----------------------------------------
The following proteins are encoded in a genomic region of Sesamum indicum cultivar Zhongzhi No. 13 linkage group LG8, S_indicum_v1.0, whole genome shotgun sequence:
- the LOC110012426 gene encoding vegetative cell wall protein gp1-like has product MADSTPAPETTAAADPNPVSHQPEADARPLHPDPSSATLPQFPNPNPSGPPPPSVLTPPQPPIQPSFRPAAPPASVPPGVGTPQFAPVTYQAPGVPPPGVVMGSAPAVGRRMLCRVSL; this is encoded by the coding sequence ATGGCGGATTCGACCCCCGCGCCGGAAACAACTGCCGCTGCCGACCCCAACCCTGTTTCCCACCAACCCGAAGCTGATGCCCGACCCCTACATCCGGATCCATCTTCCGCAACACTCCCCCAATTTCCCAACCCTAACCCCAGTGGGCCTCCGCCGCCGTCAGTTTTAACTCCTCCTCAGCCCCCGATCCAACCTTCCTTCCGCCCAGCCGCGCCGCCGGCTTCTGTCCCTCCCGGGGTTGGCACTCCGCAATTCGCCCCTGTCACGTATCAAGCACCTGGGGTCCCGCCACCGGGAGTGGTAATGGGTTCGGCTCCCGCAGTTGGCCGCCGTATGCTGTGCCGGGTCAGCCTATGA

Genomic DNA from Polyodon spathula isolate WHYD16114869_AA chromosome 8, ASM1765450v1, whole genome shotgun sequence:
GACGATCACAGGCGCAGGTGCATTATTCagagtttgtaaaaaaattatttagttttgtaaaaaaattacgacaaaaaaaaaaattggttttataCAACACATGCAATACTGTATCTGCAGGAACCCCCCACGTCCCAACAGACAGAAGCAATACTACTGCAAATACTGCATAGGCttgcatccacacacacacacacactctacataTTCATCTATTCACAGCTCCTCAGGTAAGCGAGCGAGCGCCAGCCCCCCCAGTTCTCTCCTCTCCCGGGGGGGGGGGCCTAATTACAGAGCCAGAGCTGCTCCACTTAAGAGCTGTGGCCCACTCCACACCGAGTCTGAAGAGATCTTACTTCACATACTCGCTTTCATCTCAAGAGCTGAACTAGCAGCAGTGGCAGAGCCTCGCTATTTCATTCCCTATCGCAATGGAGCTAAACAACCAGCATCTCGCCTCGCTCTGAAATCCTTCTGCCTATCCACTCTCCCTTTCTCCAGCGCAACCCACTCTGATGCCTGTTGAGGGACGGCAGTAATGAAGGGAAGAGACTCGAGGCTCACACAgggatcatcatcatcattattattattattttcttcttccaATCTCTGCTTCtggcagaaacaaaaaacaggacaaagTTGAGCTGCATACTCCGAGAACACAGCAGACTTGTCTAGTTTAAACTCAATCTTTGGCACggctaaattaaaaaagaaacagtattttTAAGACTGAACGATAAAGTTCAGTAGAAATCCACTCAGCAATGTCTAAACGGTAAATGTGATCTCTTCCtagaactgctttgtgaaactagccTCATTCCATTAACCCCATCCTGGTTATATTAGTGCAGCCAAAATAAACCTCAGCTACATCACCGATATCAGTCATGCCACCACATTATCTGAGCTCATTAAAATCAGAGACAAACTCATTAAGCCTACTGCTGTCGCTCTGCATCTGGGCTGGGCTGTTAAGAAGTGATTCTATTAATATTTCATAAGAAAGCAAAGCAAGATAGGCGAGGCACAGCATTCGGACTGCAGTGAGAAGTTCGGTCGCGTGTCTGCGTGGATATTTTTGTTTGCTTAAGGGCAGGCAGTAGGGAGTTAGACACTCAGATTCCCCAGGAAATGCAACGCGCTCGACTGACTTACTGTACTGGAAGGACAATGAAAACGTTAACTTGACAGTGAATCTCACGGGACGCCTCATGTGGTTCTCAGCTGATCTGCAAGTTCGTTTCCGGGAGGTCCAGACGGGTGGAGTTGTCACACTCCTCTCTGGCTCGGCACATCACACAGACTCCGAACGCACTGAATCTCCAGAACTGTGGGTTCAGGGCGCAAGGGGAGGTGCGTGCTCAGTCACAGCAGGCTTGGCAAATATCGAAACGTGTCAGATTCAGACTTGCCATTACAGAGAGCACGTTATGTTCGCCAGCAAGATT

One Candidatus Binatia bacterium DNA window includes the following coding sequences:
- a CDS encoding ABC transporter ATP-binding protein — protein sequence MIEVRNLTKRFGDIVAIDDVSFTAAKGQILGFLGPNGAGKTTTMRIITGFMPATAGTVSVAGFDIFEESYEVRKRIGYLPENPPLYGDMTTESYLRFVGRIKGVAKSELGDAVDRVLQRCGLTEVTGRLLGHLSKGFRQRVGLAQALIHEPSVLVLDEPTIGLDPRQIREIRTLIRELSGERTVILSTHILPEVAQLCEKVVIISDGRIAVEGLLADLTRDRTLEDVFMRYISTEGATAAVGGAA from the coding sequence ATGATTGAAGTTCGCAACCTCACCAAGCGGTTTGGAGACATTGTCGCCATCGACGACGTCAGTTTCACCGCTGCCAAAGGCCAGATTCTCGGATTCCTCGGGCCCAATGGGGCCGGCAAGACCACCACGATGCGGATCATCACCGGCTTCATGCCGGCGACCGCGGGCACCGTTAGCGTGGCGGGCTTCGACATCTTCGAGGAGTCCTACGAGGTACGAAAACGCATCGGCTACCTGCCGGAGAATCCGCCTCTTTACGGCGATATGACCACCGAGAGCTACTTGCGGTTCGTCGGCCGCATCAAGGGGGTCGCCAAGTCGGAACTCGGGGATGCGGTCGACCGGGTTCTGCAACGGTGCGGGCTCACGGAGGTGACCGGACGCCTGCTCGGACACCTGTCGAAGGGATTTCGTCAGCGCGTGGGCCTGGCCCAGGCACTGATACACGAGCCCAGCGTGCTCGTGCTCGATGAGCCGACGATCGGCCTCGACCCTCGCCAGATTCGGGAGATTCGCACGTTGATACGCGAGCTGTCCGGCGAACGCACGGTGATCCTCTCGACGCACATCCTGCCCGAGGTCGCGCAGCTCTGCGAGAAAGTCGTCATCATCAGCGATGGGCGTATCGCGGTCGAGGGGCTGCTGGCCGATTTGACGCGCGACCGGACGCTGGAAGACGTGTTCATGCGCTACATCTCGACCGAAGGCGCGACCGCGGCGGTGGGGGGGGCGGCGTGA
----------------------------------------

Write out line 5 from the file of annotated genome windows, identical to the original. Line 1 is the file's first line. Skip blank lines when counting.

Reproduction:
One Candidatus Binatia bacterium DNA window includes the following coding sequences: